- We co-teach cursive letter instruction in most of our third grade classrooms as part of our third-graders’ therapy time. It gives us in-class time and we get to work with the whole class by showing them some multisensory ways to learn letters using sand, chalkboards, or kin-tac cards.
- We are lucky that we are district employees and have the luxury of having an occasional block of time to observe students in class, on the playground, or in the gym. We also use our therapy time to work in the classrooms with students on their OT goals.
Early Intervention and Response to Intervention (RtI):
In our district we are lucky to have an administration that support us.
- This allows us to go into each kindergarten classroom under regular education for one half hour per week to “SPOT” children who might need help with hand skills.
- SPOT stands for Speech and OT. Our “SPOT” time is available to assist the teacher with activities that may be challenging for 5- and 6-year olds. In our OT sessions we might be working on scissor skills, gluing, coloring, and eventually, after months of hand skills training, handwriting.
- As the year progresses we generally have a small group of students that we focus on during SPOT. We do the same activity that the whole class is doing but those students may need more assistance. These students become our “watch” students in first grade and then we have our entry into the first grade classrooms under RtI.
- This took many years of “selling” to our principal. We argued that we could ward off some referrals by giving a little help early rather than a lot of help later. The administration agreed to a trial. After seeing the results, the program stuck.
- One way we have cemented that progress in our administrators’ minds is to have them conduct their yearly observations of us when we work in the classrooms. We love to have them come observe us working with a group in the fall, again in January, and later in May. To see that transformation is like gold in the bank.
Winning over skeptics
Patience and respect guide us in the classroom.
- It is not always easy and there are some teachers who do not appreciate us coming into their classrooms. In those cases, we take it slow and become a guest in that teacher’s classroom. When they see the intrinsic value that we bring to the table as occupational therapists, most teachers come around.
- Generally we have found that teachers can’t wait for us to work in their classroom and are bummed when they do not have students who receive OT in their classroom that year. It takes time, sometimes lots of years of trying. But working together as a team shows the student that everyone is on the same page and you have the same expectations for him or her.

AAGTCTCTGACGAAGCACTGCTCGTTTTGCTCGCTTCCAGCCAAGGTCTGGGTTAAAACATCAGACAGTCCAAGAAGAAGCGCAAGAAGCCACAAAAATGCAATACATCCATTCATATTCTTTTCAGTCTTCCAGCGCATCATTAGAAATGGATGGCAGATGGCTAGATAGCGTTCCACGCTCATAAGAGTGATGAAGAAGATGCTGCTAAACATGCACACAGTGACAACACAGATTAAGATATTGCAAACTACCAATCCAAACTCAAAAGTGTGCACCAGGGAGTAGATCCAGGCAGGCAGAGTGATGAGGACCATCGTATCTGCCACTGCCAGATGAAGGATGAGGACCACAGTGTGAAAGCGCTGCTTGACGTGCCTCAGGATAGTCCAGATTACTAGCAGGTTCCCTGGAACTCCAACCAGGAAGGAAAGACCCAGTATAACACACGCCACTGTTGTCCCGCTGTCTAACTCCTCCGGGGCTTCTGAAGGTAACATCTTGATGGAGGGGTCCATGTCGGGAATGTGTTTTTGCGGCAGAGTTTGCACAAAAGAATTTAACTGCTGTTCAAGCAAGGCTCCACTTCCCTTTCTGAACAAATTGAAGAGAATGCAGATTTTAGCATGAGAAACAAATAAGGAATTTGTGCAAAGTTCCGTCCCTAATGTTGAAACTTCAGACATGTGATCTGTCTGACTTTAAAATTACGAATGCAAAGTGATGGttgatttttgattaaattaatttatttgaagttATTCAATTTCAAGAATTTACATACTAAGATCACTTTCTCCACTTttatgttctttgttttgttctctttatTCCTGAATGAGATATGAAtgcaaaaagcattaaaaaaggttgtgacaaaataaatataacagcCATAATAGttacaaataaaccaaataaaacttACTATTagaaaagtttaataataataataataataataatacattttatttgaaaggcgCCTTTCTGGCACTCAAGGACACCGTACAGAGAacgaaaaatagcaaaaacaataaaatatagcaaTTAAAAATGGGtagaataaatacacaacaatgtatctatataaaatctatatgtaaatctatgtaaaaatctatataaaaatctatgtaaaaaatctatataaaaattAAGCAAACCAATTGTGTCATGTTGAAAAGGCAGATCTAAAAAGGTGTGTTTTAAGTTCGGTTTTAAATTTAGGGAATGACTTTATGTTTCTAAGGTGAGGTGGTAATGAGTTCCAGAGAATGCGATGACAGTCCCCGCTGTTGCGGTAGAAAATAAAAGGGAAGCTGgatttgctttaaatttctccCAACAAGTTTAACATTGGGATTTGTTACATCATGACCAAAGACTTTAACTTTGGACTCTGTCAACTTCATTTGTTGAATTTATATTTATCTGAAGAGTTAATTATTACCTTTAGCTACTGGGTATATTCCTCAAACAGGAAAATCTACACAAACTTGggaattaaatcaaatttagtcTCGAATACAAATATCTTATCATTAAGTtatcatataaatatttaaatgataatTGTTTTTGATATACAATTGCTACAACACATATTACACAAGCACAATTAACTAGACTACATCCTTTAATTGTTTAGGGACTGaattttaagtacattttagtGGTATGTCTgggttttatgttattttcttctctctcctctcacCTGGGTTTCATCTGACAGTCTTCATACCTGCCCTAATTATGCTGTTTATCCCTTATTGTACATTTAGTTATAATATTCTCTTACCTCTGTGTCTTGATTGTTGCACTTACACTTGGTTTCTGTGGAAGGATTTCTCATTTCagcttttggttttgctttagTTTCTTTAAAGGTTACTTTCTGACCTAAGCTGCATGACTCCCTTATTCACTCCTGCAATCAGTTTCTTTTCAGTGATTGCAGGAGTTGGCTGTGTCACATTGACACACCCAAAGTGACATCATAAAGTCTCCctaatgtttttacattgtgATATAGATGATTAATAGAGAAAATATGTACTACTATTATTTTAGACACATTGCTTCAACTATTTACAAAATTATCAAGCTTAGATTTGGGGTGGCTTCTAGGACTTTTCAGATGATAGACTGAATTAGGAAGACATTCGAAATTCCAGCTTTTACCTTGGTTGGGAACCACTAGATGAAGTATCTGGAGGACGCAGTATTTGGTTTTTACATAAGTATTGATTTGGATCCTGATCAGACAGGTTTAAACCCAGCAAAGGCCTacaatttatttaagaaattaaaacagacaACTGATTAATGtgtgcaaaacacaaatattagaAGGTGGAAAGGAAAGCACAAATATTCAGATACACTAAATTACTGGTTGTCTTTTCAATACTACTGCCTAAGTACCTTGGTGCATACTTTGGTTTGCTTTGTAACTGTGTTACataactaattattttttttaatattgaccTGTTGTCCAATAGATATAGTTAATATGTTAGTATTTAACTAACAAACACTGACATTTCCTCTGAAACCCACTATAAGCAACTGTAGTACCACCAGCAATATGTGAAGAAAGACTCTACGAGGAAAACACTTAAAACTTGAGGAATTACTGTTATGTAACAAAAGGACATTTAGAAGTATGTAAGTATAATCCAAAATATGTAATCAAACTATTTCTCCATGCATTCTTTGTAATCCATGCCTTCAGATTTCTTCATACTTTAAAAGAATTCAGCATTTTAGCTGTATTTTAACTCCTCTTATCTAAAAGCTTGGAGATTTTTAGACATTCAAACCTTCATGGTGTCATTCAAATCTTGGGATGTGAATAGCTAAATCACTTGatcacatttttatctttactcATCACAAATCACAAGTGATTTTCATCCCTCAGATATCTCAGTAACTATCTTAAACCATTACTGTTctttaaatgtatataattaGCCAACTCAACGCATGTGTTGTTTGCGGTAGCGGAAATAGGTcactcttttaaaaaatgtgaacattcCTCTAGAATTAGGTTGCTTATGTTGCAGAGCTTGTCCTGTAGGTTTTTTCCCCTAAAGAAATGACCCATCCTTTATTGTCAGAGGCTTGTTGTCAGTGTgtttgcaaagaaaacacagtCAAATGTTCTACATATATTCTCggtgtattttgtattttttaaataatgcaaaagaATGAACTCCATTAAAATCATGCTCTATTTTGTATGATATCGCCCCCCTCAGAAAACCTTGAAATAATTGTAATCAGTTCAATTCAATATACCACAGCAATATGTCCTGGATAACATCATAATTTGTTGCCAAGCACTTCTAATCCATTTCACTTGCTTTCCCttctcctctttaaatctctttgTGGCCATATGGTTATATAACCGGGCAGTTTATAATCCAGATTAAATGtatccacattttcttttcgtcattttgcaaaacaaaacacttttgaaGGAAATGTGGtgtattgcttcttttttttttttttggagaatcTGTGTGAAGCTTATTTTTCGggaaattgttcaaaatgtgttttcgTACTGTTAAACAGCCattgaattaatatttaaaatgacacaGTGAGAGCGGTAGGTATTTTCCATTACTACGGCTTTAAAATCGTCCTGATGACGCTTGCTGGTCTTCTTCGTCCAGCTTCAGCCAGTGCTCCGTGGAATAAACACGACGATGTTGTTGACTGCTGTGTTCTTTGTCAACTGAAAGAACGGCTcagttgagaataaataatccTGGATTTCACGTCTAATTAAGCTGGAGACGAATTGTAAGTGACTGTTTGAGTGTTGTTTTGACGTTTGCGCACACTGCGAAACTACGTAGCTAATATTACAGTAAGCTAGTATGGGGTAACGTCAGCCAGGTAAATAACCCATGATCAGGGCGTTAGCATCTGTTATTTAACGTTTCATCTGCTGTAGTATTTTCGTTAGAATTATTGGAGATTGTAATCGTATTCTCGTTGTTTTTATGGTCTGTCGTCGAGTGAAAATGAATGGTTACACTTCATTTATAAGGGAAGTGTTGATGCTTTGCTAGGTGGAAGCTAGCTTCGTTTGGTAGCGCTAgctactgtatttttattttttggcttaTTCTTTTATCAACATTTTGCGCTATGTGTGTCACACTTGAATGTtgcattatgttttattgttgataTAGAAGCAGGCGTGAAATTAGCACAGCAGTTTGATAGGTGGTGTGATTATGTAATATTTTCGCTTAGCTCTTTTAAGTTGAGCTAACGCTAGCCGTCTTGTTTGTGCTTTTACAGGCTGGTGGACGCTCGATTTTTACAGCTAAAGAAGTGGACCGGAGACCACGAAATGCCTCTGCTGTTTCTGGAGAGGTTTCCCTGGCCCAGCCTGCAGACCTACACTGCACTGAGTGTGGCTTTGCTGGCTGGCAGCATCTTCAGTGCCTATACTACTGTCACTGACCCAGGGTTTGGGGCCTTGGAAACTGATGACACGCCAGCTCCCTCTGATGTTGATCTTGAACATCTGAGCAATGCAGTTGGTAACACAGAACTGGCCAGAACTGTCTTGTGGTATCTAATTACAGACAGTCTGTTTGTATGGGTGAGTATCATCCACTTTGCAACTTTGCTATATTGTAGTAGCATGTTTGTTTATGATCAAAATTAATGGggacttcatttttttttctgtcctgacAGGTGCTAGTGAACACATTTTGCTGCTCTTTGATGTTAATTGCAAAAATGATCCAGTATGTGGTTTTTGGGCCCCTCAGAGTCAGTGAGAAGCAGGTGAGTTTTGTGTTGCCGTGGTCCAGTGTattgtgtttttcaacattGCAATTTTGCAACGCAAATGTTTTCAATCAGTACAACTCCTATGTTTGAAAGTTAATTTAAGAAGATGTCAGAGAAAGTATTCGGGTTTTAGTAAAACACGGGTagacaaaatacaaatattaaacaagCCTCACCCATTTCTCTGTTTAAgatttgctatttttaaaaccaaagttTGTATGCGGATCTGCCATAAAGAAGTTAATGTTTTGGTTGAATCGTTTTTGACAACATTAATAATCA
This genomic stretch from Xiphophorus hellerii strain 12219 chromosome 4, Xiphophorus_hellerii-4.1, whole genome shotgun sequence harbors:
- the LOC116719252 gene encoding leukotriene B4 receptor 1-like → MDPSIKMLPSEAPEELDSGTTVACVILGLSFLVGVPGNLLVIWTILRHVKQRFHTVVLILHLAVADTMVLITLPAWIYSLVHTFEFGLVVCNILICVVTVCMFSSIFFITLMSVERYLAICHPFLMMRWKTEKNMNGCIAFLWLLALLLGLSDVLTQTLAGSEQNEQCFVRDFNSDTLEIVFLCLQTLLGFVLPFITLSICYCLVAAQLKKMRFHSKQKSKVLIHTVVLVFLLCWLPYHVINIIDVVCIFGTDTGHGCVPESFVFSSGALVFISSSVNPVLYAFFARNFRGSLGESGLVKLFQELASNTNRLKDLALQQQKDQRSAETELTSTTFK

Having a strong special education team is helpful as well.
- Working with the classroom teacher, special educator, and the rest of the special education team has helped us to fine tune our occupational therapy process.
- Often it is the special education teacher who brings concerns or referrals to the occupational therapy staff.
Advocating at the administrative level
Becoming visible is essential.
- We knew we needed to get good at this or we would continue to struggle year after year. Our principal, assistant principal, and even the superintendent know who we are.
- We consistently advocate for what is right for children. In our 20 plus years, there have been many principals and superintendents at the helm. We had to get to know them, their goals, and how they liked to work.
- We asked for OT be represented on the curriculum committee for language arts when administrators revised it many years ago. We ended up putting a handwriting strand into the curriculum with expectations developmentally appropriate for kindergarten through fourth grade.
- When the district was thinking of cutting out cursive instruction, we took this on as our mission to research it and make informed decisions. We took our time, and over the course of three years, we read many research articles and spoke with many other local districts to see what they were doing. We ultimately decided to keep cursive instruction as an integral part of our third grade curriculum.
- When advocating for the SPOT time in kindergarten, we came armed with data to show that it was beneficial. We constantly print out articles about teaching handwriting and give them to our principal.
- Being relentless in the pursuit of continually advocating for what is right for children can be tiring. It is not something that happens overnight. Looking ahead and looking towards the big picture has helped us to maintain our vision. Continually putting it in front of administrators keeps it fresh and does not allow stagnation or somebody to forget how important handwriting is in the curriculum.
An important point to remember:
- We cannot become the “handwriting teacher.” That’s the job of the classroom teacher. We are occupational therapists who look at functional skills and participation in the school curriculum and environment.
- By empowering teachers to actually teach handwriting before they expect children to write, we advocate for what our students need. Ongoing support and advocacy will encourage teachers to keep teaching proper letter formation. This in turn will allow our OT interventions to remain focused on the functional skills students need to navigate the complex world of school.
Marie L. Toole, MS, OTR/ L, is a pediatric occupational therapist with 28 years experience in NICU, Early Intervention, and private practice with the last 20 years spent working in public schools. She is NBCOT and SIPT certified as well as a member of AOTA and NHOTA. She lives in southern New Hampshire and can be reached at firstname.lastname@example.org. Follow her on Twitter @MarieTooleOTNH, on Pinterest marietooleNHOT, and on School Tools for Pediatric Occupational Therapists where she tweets, pins, and posts about OT, education, autism, and sensory integration, as well as other school related topics.